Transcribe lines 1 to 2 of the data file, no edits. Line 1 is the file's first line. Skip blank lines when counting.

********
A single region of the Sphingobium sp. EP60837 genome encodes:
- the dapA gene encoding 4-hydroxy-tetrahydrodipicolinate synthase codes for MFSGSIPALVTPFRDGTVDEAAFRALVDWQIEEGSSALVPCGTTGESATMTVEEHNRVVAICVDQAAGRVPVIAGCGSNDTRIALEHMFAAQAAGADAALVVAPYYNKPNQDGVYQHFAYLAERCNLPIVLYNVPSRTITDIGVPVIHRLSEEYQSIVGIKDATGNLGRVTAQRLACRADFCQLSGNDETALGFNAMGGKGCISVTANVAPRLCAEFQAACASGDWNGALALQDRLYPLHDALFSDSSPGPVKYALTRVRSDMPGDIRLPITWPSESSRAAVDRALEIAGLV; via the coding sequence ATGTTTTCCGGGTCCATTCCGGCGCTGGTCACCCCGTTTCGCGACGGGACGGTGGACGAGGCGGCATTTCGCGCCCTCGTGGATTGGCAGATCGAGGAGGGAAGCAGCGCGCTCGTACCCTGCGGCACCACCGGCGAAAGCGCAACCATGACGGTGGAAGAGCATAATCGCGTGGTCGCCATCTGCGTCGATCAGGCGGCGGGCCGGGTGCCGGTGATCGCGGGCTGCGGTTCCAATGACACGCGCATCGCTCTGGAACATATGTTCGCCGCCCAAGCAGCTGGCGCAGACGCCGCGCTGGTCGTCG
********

A single region of the Sphingobium sp. EP60837 genome encodes:
- the dapA gene encoding 4-hydroxy-tetrahydrodipicolinate synthase codes for MFSGSIPALVTPFRDGTVDEAAFRALVDWQIEEGSSALVPCGTTGESATMTVEEHNRVVAICVDQAAGRVPVIAGCGSNDTRIALEHMFAAQAAGADAALVVAPYYNKPNQDGVYQHFAYLAERCNLPIVLYNVPSRTITDIGVPVIHRLSEEYQSIVGIKDATGNLGRVTAQRLACRADFCQLSGNDETALGFNAMGGKGCISVTANVAPRLCAEFQAACASGDWNGALALQDRLYPLHDALFSDSSPGPVKYALTRVRSDMPGDIRLPITWPSESSRAAVDRALEIAGLV; via the coding sequence ATGTTTTCCGGGTCCATTCCGGCGCTGGTCACCCCGTTTCGCGACGGGACGGTGGACGAGGCGGCATTTCGCGCCCTCGTGGATTGGCAGATCGAGGAGGGAAGCAGCGCGCTCGTACCCTGCGGCACCACCGGCGAAAGCGCAACCATGACGGTGGAAGAGCATAATCGCGTGGTCGCCATCTGCGTCGATCAGGCGGCGGGCCGGGTGCCGGTGATCGCGGGCTGCGGTTCCAATGACACGCGCATCGCTCTGGAACATATGTTCGCCGCCCAAGCAGCTGGCGCAGACGCCGCGCTGGTCGTCG